Ask a Question
Notify Me On Question Update
Email this Question
I just ordered some blueberry bushes and wondered where I need to plant them in my garden.
Rate This FAQ
This is adapted from a similar question answered by Salt Lake County Extension Agent Maggie Wolf. Her answer can be accessed using the following URL: http://extension.usu.edu/htm/faq/faq_q=844
Blueberries are native to areas with acid soil, and that is what they need to thrive. Here in Utah, our soil is at the opposite end of the pH spectrum; we have alkaline soil. Not only that, but our soil has a high buffering capacity (the ability to stay at a relatively constant pH), so even if you add acidifying agents to it, the pH in the soil returns to where it started within a short period of time.
If you must have the freshest blueberries, you should build a raised bed at least six inches to a foot deep, and plant the blueberries in soil containing large amounts of composted organic matter amendments (at least 50% by volume). These are commonly found at local garden centers. Include some native soil in the raised bed soil mix to provide micro-nutrients. Fertilize regularly with an acidifying fertilizer as recommended by the package. These can be purchased from garden centers also. An alternative to acidyfing fertilizers would be to use ammonium sulfate (21-0-0 or 20.5-0-0). It is available in larger bags and sometimes more economical.
Blueberries are delicious, but growing them in Utah is a challenge. If they are grown here, it is by the serious gardening hobbyist who has the time, interest and resources to devote to them. Otherwise, it will be less expensive to buy them from the store and grow other berries more adapted to our climate. Good gardening!
Submit Your Suggestion
Other Questions In This Topic
- In the past you've offered a lawn-problem analysis --- as I recall a sample was brought in to your office and a quick analysis was done --- is the program still active? What is the schedule?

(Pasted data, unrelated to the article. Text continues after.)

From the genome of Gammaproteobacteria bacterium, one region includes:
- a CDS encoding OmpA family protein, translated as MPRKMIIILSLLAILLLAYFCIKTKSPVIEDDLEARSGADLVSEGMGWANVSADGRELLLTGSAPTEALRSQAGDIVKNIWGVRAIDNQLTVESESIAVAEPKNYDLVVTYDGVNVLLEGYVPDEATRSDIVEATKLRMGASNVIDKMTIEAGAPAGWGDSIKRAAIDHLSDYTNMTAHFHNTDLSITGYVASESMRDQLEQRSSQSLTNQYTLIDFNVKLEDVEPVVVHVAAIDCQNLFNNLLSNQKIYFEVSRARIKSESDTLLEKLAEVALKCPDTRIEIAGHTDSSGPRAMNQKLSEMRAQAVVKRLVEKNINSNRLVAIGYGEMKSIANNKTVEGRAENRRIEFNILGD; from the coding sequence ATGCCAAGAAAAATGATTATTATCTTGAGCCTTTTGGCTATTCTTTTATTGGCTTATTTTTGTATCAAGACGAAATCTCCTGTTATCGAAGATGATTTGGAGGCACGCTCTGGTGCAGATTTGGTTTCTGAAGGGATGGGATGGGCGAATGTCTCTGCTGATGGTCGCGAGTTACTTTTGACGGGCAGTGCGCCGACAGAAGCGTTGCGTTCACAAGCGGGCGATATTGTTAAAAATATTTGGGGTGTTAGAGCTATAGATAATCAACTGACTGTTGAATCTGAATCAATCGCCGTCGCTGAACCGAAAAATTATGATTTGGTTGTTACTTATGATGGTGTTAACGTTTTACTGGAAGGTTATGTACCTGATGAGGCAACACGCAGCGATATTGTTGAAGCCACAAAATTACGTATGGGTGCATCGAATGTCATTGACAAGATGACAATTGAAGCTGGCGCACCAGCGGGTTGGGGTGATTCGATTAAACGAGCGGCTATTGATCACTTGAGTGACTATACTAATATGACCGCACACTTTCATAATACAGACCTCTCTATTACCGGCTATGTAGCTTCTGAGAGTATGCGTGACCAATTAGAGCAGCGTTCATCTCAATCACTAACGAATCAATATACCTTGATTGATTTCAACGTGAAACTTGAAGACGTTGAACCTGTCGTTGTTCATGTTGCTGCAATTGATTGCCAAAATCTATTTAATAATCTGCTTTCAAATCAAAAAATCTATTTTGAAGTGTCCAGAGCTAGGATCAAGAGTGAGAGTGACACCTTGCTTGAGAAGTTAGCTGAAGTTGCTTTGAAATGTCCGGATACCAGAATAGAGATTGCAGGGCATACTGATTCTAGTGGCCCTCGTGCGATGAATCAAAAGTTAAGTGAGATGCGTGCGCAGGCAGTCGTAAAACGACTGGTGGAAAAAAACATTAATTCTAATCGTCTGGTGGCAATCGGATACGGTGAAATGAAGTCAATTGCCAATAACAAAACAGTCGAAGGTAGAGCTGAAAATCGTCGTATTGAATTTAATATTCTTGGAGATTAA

- When is the best time to spray a cherry tree for worms?
- Do cottenless Cottonwood shed cotton after 7 to 10 years or are they always cottonless?
- When is it too late to prune back the tops of peach trees that have gotten too high?
- A landscaping company planted 6 jaquemonti birch in my yard at the end of May. Two of them recently began developing darkish brown leaf spots in the center. They are getting plenty of water. On one of the leaves I found very tiny black insects. I did not find insects on any of the other leaves. What could the problem be and what should I do about it. I picked the infected leaves off that I could reach. I also collected the insects.
- I have a healthy looking aspen tree whose leaves turn brown and fall off in early September without ever turning colors. I live in Midway and Aspens do well here. Do you know the cause and can it be corrected?
- My apple tree is starting to blossom. I love the apples but they always get wormy. When is the best time to spray them and with what?
- I have two maple trees in my parking strip. I believe they are the Autumn Blaze variety. They have a light green to yellow small leaf. The leaves are starting to die as if it needs water. They are spotted and turning brown and brittle. The branches are still green when I scrape the them. I do not think it is under heat stress since June has been mostly wet. We spoke with someone who lives about a mile from us who had the same problem last year and now the top of his tree is dead. We did see two other trees in his neighborhood with the same problem. It looks as though next year we may have the same dead trees if we do not do something to prevent them from dying. Can you tell me what is wrong and what I can do to save the trees?